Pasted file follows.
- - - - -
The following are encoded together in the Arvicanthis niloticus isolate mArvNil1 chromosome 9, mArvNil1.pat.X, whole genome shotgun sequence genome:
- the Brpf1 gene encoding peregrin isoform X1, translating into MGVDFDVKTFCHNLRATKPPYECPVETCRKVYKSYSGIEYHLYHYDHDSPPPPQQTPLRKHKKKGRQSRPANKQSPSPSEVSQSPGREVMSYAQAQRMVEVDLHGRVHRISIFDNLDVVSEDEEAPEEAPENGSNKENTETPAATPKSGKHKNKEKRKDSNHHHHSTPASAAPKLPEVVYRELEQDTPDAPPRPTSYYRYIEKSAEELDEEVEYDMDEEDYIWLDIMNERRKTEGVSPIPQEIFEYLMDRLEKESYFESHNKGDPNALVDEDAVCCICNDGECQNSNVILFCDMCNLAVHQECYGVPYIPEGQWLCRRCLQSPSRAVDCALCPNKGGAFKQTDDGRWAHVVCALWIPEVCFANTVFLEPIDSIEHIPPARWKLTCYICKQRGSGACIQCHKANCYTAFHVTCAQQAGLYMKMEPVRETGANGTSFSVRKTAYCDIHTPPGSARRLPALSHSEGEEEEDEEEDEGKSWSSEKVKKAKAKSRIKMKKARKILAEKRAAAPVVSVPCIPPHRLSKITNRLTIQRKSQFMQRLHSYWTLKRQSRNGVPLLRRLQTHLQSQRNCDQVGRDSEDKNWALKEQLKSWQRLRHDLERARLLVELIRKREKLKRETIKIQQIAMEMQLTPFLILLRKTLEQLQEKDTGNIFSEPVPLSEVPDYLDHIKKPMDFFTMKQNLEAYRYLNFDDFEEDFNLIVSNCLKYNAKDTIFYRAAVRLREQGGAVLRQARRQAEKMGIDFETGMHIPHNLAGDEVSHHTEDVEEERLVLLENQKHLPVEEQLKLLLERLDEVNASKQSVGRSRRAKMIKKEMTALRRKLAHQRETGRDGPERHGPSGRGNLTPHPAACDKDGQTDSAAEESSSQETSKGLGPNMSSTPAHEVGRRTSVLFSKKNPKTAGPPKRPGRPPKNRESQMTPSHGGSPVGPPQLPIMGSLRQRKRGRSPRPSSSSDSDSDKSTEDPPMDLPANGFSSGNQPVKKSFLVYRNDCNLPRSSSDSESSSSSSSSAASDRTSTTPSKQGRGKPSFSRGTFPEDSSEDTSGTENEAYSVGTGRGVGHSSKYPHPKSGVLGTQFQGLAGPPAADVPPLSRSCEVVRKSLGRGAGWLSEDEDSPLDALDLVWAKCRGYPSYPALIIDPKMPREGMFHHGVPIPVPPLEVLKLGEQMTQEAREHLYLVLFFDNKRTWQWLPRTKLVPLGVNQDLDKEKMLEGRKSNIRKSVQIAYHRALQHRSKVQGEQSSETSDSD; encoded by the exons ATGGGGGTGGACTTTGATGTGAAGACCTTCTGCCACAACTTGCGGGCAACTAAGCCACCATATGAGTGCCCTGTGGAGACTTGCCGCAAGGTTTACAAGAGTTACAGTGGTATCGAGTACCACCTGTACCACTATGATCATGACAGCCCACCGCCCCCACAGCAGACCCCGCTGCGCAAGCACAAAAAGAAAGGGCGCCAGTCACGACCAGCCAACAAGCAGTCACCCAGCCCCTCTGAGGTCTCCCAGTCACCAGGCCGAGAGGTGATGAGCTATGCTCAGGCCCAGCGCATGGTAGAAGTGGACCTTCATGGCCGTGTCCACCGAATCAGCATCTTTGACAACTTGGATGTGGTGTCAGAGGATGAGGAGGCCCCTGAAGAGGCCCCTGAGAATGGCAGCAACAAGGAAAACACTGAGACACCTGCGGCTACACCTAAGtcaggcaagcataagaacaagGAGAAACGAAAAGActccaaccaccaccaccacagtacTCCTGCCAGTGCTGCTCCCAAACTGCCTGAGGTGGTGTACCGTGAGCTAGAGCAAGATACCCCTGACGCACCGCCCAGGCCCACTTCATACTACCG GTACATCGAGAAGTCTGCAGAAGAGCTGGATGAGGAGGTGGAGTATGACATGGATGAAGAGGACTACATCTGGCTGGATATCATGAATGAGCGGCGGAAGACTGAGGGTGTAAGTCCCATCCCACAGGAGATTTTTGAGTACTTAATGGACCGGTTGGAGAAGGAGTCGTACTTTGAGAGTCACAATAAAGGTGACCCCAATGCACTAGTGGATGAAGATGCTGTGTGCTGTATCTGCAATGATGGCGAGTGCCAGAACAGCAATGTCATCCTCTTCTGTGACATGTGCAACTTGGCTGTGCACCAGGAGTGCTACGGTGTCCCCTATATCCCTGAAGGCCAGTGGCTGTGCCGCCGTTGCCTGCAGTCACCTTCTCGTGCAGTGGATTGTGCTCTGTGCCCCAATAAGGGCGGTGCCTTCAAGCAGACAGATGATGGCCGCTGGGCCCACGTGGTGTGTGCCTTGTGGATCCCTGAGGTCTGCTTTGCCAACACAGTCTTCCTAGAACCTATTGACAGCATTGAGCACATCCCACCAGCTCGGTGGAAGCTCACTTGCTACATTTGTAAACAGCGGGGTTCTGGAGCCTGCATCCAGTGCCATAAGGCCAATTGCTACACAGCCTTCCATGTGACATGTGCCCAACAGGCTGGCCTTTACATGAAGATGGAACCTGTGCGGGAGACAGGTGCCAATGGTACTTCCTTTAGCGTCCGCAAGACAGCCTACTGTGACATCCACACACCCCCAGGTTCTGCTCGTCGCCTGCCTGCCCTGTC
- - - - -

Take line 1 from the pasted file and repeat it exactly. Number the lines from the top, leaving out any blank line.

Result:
The following are encoded together in the Arvicanthis niloticus isolate mArvNil1 chromosome 9, mArvNil1.pat.X, whole genome shotgun sequence genome: